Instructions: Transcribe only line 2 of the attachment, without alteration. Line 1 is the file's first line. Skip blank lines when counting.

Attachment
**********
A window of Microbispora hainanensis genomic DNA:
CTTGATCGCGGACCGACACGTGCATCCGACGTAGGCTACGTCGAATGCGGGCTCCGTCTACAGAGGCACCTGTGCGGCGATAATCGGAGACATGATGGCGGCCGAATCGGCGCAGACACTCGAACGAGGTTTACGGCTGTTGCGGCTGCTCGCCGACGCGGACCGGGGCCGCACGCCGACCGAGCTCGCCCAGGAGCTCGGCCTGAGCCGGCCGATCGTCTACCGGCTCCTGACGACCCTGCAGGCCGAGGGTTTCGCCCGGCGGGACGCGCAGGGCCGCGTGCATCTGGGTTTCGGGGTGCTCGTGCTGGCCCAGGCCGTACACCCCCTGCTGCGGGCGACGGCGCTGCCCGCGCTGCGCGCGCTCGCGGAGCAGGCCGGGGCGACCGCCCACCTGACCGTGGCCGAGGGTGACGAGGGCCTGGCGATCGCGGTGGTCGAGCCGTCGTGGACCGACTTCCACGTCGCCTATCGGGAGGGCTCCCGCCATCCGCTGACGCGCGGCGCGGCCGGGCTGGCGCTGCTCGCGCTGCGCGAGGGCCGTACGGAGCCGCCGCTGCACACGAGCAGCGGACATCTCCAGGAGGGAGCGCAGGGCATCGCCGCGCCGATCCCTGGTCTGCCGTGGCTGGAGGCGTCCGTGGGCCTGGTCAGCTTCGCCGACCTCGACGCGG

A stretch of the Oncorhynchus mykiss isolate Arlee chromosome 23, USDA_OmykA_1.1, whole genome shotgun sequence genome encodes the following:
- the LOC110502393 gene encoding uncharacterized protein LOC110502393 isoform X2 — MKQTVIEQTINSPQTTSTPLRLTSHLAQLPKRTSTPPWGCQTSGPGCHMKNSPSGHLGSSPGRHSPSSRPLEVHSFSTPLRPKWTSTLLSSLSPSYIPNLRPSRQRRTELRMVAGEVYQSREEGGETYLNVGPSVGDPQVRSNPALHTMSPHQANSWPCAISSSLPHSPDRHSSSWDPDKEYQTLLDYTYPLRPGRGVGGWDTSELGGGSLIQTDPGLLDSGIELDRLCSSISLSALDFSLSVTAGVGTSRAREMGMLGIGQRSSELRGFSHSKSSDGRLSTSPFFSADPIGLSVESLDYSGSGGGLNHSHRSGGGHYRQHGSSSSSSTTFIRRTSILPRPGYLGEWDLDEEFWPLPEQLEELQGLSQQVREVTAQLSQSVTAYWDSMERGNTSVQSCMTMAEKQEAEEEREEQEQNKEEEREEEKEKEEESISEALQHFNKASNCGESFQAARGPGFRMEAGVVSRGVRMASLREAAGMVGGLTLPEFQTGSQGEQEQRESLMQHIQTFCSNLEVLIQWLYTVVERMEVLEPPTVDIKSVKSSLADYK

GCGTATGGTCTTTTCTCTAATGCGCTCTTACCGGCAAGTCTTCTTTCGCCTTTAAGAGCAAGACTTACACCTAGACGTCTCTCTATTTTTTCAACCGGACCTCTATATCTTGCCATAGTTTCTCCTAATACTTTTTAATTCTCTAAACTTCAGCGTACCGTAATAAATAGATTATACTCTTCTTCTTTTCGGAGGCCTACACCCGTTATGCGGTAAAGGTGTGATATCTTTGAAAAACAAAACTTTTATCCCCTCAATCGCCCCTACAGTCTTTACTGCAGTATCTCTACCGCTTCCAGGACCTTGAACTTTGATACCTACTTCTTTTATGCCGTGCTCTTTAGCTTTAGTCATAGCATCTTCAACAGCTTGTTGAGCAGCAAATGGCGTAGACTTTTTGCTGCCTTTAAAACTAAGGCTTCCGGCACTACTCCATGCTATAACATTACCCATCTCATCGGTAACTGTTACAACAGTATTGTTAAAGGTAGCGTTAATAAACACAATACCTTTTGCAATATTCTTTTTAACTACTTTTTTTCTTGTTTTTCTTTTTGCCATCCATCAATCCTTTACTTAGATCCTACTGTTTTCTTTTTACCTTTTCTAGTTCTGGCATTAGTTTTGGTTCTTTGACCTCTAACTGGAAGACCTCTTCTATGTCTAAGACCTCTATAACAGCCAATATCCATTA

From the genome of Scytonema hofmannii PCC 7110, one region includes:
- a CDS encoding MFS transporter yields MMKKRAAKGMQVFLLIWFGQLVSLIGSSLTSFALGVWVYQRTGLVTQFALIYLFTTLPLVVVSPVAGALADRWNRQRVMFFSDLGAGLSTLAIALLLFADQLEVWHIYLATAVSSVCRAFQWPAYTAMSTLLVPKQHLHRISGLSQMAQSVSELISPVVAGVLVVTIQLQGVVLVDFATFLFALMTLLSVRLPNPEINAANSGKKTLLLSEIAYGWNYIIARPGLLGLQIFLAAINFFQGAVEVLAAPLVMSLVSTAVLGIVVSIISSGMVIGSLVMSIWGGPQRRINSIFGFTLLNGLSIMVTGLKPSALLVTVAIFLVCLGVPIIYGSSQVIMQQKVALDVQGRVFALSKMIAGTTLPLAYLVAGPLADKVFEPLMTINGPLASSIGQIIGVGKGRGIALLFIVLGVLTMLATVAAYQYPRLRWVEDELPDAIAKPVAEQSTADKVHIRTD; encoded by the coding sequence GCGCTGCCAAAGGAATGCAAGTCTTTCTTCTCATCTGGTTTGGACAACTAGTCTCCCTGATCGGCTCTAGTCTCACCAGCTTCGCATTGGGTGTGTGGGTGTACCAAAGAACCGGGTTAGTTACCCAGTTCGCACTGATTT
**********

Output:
CTTGATCGCGGACCGACACGTGCATCCGACGTAGGCTACGTCGAATGCGGGCTCCGTCTACAGAGGCACCTGTGCGGCGATAATCGGAGACATGATGGCGGCCGAATCGGCGCAGACACTCGAACGAGGTTTACGGCTGTTGCGGCTGCTCGCCGACGCGGACCGGGGCCGCACGCCGACCGAGCTCGCCCAGGAGCTCGGCCTGAGCCGGCCGATCGTCTACCGGCTCCTGACGACCCTGCAGGCCGAGGGTTTCGCCCGGCGGGACGCGCAGGGCCGCGTGCATCTGGGTTTCGGGGTGCTCGTGCTGGCCCAGGCCGTACACCCCCTGCTGCGGGCGACGGCGCTGCCCGCGCTGCGCGCGCTCGCGGAGCAGGCCGGGGCGACCGCCCACCTGACCGTGGCCGAGGGTGACGAGGGCCTGGCGATCGCGGTGGTCGAGCCGTCGTGGACCGACTTCCACGTCGCCTATCGGGAGGGCTCCCGCCATCCGCTGACGCGCGGCGCGGCCGGGCTGGCGCTGCTCGCGCTGCGCGAGGGCCGTACGGAGCCGCCGCTGCACACGAGCAGCGGACATCTCCAGGAGGGAGCGCAGGGCATCGCCGCGCCGATCCCTGGTCTGCCGTGGCTGGAGGCGTCCGTGGGCCTGGTCAGCTTCGCCGACCTCGACGCGG